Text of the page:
Around one-third of laparoscopies carried out for the investigation of pelvic pain or secondary dysmenorrhea are negative . This must not be interpreted as implying that the pain is psychogenic. Non-gynecological conditions can be exacerbated or enhanced during menstruation. In particular, irritable bowel syndrome is commonly diagnosed following negative investigations for pelvic pain. Pelvic pain may be musculoskeletal or nerve-related. Psychosocial factors are also important. Factors such as personality traits, coping strategies, health beliefs and influences of family members may predispose an individual to the development of chronic pain. There is also a high prevalence in women with a history of physical or sexual abuse.

Pelvic venous congestion is a condition described in multiparous women of reproductive age. Chronic dull, aching pain is characteristically exacerbated perimenstrually, by activity and by sexual intercourse, and relieved by lying down. It is attributed to the presence of dilated veins in the broad ligament and ovarian plexus. 

MANAGEMENT

Investigation

Primary dysmenorrhea does not require investigation . If symptoms are atypical, giving rise to a suspicion of endometriosis or other pathology pelvic ultrasound is indicated. Although a simple pelvic examination can provide reassurance, this is not indicated in a teenager who is not sexually active . A transabdominal ultrasound scan will exclude uterine abnormalities or significant ovarian pathology and should provide reassurance if negative.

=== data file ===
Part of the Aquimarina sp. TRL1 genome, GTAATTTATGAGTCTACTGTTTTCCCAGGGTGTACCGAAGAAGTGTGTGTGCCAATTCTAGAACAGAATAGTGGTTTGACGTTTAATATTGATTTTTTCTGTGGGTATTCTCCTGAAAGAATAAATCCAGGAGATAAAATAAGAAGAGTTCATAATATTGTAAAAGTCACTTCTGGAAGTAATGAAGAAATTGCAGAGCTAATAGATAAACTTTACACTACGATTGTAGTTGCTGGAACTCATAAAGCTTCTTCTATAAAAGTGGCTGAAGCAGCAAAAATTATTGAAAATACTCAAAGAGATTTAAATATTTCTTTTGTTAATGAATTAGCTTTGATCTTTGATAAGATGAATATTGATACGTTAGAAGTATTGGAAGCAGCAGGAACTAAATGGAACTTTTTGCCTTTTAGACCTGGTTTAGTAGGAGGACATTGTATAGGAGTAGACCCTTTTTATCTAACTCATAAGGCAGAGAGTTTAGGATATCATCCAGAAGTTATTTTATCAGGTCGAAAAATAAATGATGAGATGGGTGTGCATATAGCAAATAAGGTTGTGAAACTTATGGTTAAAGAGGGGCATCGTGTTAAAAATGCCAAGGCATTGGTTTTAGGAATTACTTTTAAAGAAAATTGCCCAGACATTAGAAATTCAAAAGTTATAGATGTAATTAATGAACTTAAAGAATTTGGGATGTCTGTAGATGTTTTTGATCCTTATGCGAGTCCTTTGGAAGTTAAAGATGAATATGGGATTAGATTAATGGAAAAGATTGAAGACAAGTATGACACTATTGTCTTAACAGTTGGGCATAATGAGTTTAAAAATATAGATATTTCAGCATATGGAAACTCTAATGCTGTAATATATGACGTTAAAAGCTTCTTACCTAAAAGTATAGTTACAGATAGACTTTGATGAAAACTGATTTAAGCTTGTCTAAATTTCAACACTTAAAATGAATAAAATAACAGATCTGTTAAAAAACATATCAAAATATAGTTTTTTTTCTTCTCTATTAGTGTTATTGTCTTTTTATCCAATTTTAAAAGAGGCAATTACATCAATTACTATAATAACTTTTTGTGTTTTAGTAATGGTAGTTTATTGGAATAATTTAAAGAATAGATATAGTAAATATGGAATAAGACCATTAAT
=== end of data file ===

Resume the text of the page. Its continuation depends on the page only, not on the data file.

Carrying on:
Abdominal and pelvic examination may be helpful in identifying tenderness and the presence of any masses. As endometriosis can only be diagnosed with certainty by laparoscopy , the nature and risks of the procedure require adequate discussion. 

Management of primary dysmenorrhea

Non -steroidal anti- inflammatory drugs

These drugs inhibition of the enzyme cyclo-oxygenase. Ibuprofen, mefenamic acid and aspirin are all effective in primary dysmenorrhea. The overall incidence of side effects is low and generally related to the gastrointestinal tract

Combined oral contraceptive pill

These preparations have been widely used for many years for the relief of primary dysmenorrhea. The theoretical basis for their action is via inhibition of ovulation. 

Alternative therapies

These are popular with the public and are widely used. These comprised vitamin B1 , vitamin B6 , vitamin E ( in combination with ibuprofen), magnesium , omega -3 fatty acids, and Japanese herbal combination.